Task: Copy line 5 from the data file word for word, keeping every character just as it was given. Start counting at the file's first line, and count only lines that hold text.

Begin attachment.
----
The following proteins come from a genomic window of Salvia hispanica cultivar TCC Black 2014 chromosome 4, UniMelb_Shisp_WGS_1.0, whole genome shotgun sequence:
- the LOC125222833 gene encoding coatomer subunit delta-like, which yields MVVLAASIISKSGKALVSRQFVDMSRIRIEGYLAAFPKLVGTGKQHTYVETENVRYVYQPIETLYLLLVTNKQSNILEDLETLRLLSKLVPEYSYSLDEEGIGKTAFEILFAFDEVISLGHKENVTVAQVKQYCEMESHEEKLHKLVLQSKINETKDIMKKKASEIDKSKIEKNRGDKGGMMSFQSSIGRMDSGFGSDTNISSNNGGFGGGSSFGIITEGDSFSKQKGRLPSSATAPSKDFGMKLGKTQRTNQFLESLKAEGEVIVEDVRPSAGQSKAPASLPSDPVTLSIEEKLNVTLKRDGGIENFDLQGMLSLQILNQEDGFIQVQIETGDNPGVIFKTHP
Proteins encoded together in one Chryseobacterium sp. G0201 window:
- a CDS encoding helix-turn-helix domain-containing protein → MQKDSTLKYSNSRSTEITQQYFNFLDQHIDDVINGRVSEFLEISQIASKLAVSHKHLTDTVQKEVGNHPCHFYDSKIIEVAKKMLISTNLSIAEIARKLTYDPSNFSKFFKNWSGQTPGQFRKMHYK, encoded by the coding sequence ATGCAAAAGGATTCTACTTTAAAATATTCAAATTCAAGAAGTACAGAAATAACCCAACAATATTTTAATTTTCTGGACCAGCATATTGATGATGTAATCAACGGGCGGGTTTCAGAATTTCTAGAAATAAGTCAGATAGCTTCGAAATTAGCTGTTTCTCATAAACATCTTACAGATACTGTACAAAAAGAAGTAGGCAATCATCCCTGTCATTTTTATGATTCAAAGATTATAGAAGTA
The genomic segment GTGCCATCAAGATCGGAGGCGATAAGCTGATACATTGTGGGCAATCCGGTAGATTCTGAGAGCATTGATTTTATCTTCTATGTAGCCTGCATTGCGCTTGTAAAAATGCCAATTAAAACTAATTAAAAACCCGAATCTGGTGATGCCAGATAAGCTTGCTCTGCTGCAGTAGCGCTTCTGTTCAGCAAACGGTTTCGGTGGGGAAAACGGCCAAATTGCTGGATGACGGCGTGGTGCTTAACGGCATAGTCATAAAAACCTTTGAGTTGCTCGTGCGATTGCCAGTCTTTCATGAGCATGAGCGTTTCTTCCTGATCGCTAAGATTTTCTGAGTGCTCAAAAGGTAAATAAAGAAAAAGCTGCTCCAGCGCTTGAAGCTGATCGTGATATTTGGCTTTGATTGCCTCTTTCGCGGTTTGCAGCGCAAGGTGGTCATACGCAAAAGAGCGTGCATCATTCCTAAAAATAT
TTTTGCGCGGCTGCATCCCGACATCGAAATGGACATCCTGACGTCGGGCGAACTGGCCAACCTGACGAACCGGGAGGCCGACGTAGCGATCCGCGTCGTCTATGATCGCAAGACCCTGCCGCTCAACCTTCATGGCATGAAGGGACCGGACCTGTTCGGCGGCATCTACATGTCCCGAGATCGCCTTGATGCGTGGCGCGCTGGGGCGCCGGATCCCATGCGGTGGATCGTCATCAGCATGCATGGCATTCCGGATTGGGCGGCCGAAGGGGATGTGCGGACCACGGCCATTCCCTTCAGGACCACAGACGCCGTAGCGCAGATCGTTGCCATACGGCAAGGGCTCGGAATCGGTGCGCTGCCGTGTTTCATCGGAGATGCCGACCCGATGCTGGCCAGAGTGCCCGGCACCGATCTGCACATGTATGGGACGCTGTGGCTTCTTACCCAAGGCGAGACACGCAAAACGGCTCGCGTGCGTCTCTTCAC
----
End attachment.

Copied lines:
The genomic segment GTGCCATCAAGATCGGAGGCGATAAGCTGATACATTGTGGGCAATCCGGTAGATTCTGAGAGCATTGATTTTATCTTCTATGTAGCCTGCATTGCGCTTGTAAAAATGCCAATTAAAACTAATTAAAAACCCGAATCTGGTGATGCCAGATAAGCTTGCTCTGCTGCAGTAGCGCTTCTGTTCAGCAAACGGTTTCGGTGGGGAAAACGGCCAAATTGCTGGATGACGGCGTGGTGCTTAACGGCATAGTCATAAAAACCTTTGAGTTGCTCGTGCGATTGCCAGTCTTTCATGAGCATGAGCGTTTCTTCCTGATCGCTAAGATTTTCTGAGTGCTCAAAAGGTAAATAAAGAAAAAGCTGCTCCAGCGCTTGAAGCTGATCGTGATATTTGGCTTTGATTGCCTCTTTCGCGGTTTGCAGCGCAAGGTGGTCATACGCAAAAGAGCGTGCATCATTCCTAAAAATAT